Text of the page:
Does Your Baby Look Pissed? 6 Totally Logical Reasons For That Furrowed Brow

When you're a brand-new mom, it feels as though you could spend hours just examining every little detail of your newborn, from those impossibly tiny fingers to that sweet puckered mouth. Every movement on their face, from a wide-eyed stare to a red-faced yowl, is an absolute wonder. Then, as your baby gets older and the looks they give become more specific, you start to wonder what's behind them. One of the most fascinating — and amusing — facial expressions is that oh-so-serious one, complete with an intense gaze and a furrowed brow on your baby's face. Is your baby secretly checking you out? Or are they really ticked off that you served strained green beans for dinner?

The answer may not be what you think. Although babies don't have the emotional capacity or reasoning skills to make personal judgments, their brains aren't total blank slates, either. Scientists are learning that babies are born with the capacity to think; one recent study from Europe found that one-day-old children's brains responded differently to a "social cue," such as playing peekaboo, than to a non-social action, such as an arm moving an object, according to The Birkbeck University of London's School of Science. Other researchers have discovered, based on the length of time an infant stares at particular stimuli, that even the smallest babies may be able to understand such concepts as number quantity and the solidity of objects, reported The Guardian.

So when your little one fixes you with that serious/skeptical/annoyed look, does that mean they're working out a calculus problem? Probably not. More likely, your baby is sending you a message about something simpler on their mind. Here are the most likely reasons behind that furrowed brow.


“I'm getting to know you.”

In a baby under 3 months old, a serious gaze is most often a sign that they're familiarizing themselves with your face. As a child begins to make sense of the world outside the womb, they learn to calm down by focusing on the important people in their lives, psychologist Mona Delahooke, Ph.D., explained to Parents magazine.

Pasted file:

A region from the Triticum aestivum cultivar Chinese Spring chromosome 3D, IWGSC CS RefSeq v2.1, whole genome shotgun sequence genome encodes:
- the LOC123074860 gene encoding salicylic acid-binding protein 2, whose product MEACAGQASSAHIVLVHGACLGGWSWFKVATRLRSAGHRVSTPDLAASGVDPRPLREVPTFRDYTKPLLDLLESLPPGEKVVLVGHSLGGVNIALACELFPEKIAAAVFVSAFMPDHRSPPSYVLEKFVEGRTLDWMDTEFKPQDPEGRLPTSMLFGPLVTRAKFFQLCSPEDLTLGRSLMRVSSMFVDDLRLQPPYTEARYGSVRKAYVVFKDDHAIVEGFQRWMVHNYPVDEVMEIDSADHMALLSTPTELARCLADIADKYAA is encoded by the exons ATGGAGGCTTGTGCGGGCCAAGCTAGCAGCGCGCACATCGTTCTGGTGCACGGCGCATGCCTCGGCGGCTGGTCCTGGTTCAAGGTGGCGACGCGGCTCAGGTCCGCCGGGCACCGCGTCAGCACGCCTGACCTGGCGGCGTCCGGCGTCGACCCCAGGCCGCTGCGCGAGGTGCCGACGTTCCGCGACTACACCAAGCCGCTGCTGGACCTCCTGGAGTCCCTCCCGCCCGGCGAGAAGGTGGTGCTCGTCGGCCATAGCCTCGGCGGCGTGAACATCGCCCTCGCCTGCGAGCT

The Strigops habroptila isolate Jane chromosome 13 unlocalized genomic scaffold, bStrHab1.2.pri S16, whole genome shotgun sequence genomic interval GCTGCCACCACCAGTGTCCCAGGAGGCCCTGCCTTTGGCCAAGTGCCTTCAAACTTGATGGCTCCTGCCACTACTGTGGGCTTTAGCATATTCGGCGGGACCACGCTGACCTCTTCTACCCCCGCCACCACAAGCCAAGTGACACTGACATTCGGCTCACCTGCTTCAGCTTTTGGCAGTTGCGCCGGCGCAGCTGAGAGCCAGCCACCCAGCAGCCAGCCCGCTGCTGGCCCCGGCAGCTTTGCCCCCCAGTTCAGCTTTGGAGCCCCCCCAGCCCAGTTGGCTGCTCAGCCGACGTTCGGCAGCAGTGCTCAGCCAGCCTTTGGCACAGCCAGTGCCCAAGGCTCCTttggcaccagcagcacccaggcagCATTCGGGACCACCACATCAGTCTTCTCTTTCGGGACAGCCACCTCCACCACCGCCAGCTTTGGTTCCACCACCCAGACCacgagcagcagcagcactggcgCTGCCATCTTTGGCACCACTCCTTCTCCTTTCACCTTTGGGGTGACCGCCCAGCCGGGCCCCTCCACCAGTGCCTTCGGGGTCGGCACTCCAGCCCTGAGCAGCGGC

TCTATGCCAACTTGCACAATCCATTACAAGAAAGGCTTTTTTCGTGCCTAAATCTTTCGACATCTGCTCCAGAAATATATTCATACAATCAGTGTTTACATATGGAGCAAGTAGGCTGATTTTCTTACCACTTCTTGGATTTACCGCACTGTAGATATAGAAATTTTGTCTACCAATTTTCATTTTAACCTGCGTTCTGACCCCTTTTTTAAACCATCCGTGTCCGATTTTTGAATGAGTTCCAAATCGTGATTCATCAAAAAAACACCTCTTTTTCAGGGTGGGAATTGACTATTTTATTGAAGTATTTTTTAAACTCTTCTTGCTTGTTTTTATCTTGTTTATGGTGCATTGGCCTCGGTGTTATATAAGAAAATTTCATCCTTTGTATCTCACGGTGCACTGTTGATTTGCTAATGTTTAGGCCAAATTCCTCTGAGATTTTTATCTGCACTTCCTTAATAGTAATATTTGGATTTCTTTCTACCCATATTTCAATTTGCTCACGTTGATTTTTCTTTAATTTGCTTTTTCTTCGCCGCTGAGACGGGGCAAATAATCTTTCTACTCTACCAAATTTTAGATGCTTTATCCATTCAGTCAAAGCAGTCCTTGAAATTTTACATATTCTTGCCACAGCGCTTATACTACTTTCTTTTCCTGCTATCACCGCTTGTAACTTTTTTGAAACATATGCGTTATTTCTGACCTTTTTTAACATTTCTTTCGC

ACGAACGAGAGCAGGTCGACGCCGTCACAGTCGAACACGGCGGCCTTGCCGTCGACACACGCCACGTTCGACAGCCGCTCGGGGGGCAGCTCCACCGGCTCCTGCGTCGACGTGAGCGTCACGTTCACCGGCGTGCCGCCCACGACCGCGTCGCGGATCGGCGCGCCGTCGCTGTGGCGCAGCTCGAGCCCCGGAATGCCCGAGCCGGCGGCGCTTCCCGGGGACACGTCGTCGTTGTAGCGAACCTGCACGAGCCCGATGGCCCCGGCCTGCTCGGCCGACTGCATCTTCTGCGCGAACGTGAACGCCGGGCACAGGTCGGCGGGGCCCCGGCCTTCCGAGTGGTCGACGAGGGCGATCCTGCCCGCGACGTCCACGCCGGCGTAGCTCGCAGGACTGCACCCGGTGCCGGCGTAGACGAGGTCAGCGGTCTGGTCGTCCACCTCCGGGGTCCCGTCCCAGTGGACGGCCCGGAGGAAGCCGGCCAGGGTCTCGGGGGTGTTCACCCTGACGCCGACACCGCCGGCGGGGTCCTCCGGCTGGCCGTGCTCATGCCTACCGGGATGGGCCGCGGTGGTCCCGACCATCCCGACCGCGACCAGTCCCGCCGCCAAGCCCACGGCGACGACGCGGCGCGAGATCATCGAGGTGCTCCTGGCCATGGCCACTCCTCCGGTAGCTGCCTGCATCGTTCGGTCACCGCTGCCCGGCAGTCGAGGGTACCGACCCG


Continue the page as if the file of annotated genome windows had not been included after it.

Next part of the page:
"Ow! Teething hurts!"

Any type of pain, including teething pain, can make a baby frown, explains the University of Michigan's health website. Intense crying, body tension, and general irritability are also telltale signs that something doesn't feel right.


"Now I've got a tummy ache."

If that furrowed brow is accompanied by squirming or grunting, the culprit is probably gas, explained The Bump. Try rubbing your baby's belly gently, or lay them down and rotate their legs in a "bicycle" motion to relieve the discomfort, recommended WebMD.


"Look out below!"

As reported by Romper, psychology professor Alison Gopnik told The Bump that a "spaced-out" or contemplative look often means that a major diaper dump is on its way. If you notice this look on your little one, get to the nearest changing table!


"I need to chill."

The situations and activities that thrill older children — birthday parties, playgrounds, busy fast-food restaurants, amusement parks — can be overwhelming to infants, whose developing nervous systems can't handle a lot of stimuli at once. Experts at Michigan State University Extension explained that frowning and forehead-wrinkling are among the ways babies signal that they've had enough; Gopnik added in her Bump interview that babies may also stick out their lower lip in a pout. If you notice this expression, it's wise to take your little one out of the noisy environment before they lose it completely.


"That crib is starting to look awfully good to me."

Depending on how long it's been since the last nap, a creased brow can be a sign of fatigue, registered nurse Rowena Bennett explained to Baby Care Advice. When that solemn look is accompanied by other telltale signs, such as eye-rubbing, yawning, pulling the ears or fussing, it's time for a little shut-eye. After your baby gets some rest, that frowny look should change to a beaming smile.